Report on the exhibit of sculptures by Pol Bury, master of kinetics, at the Sapone Gallery in Nice.
Accomplished artist, painter, writer, art critic, editor and director of short films, the Belgian Pol Bury (1922-2005) is particularly celebrated for his sculptures and his contribution to kinetic arts. After having mixed as a painter with Belgian surrealists gathered around Magritte, then the experimental group CoBrA, Bury discovered the works of the American Alexander Calder in 1950.
Seduced by the aesthetics of movement, little by little he abandoned painting to create his first 'Plans Mobiles'. These suspended geometric shapes, abandoned to the open manipulation of the viewer, allowed him to appear in the famous Denise René gallery exposition in 1955, "Movement". Also displaying there was Calder, Duchamp, Jacobsen and Vasarely. Following the Greek Takis' example, he introduced an electric motor to move his works, which he'd not leave to the viewers any more. What Bury was looking for was extreme slowness, imperceptible oscillation. In 1964, Pol Bury represented Belgium at the Venice Biennial.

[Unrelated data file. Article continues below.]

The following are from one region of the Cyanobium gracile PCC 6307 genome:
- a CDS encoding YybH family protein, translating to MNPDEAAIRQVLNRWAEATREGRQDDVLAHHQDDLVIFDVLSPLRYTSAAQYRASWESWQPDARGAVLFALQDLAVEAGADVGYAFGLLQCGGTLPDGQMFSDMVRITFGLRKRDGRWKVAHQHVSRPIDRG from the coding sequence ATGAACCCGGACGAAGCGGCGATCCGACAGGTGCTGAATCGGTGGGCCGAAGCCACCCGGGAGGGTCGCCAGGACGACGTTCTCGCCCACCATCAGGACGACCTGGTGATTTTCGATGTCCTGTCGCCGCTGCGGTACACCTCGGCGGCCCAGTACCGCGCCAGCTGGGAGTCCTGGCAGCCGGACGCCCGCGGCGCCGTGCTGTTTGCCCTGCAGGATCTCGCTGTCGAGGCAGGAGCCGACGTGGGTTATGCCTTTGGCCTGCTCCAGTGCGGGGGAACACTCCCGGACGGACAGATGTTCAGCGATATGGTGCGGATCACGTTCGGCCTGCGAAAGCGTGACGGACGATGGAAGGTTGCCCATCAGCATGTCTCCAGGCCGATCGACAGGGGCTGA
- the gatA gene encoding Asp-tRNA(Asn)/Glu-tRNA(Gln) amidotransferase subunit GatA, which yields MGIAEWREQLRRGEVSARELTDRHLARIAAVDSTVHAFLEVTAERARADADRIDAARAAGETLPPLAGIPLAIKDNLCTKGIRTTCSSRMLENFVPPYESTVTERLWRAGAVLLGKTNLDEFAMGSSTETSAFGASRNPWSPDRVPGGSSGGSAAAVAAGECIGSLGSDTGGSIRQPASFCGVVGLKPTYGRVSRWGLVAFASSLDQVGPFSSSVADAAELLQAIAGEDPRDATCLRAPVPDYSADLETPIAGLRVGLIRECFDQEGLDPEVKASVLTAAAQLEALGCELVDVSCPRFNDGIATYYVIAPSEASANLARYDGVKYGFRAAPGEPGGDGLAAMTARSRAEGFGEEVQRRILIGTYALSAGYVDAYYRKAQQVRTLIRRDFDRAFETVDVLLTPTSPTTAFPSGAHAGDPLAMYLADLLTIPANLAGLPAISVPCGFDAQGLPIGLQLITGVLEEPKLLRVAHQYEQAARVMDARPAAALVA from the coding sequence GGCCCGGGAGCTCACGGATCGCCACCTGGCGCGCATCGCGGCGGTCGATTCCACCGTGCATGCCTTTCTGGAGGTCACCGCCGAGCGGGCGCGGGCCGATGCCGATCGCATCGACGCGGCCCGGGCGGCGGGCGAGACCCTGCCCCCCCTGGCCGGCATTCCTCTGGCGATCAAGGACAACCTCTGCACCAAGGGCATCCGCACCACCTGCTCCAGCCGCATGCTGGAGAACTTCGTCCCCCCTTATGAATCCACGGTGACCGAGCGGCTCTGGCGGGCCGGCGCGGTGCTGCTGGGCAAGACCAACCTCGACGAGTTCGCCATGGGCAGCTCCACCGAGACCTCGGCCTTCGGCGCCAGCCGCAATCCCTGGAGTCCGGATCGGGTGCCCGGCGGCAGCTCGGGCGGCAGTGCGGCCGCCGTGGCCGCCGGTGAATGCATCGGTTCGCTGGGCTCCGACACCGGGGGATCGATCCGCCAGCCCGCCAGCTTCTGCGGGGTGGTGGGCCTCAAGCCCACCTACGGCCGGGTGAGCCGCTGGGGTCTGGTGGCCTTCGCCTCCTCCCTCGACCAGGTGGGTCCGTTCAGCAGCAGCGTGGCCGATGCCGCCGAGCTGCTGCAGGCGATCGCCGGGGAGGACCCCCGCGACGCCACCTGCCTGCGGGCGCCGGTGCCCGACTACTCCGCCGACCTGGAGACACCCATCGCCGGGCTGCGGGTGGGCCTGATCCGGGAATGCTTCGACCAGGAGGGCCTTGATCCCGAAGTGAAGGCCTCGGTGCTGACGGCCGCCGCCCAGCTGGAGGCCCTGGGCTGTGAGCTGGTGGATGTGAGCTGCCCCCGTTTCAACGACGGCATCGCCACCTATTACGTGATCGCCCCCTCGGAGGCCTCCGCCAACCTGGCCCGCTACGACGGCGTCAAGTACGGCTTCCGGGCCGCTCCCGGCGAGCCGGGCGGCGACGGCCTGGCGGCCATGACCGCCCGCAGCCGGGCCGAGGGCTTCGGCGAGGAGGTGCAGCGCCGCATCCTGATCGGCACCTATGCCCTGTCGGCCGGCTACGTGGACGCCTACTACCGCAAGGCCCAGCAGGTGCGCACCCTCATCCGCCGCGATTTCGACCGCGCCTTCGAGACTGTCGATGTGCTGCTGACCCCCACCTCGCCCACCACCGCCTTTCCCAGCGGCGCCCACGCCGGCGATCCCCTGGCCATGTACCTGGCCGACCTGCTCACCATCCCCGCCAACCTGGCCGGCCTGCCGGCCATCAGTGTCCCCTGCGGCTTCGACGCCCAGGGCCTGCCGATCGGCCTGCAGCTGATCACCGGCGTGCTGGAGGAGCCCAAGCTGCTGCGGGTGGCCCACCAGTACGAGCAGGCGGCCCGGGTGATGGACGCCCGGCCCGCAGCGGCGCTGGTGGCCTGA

Following that, the artist distinguished himself by applying kinetics to fountains, which won him several institutional commissions amongst which were creations for the Solomon Guggenheim Museum in New York (1980), the Palais-Royal in Paris (1985) and the Olympic games in Seoul (1988).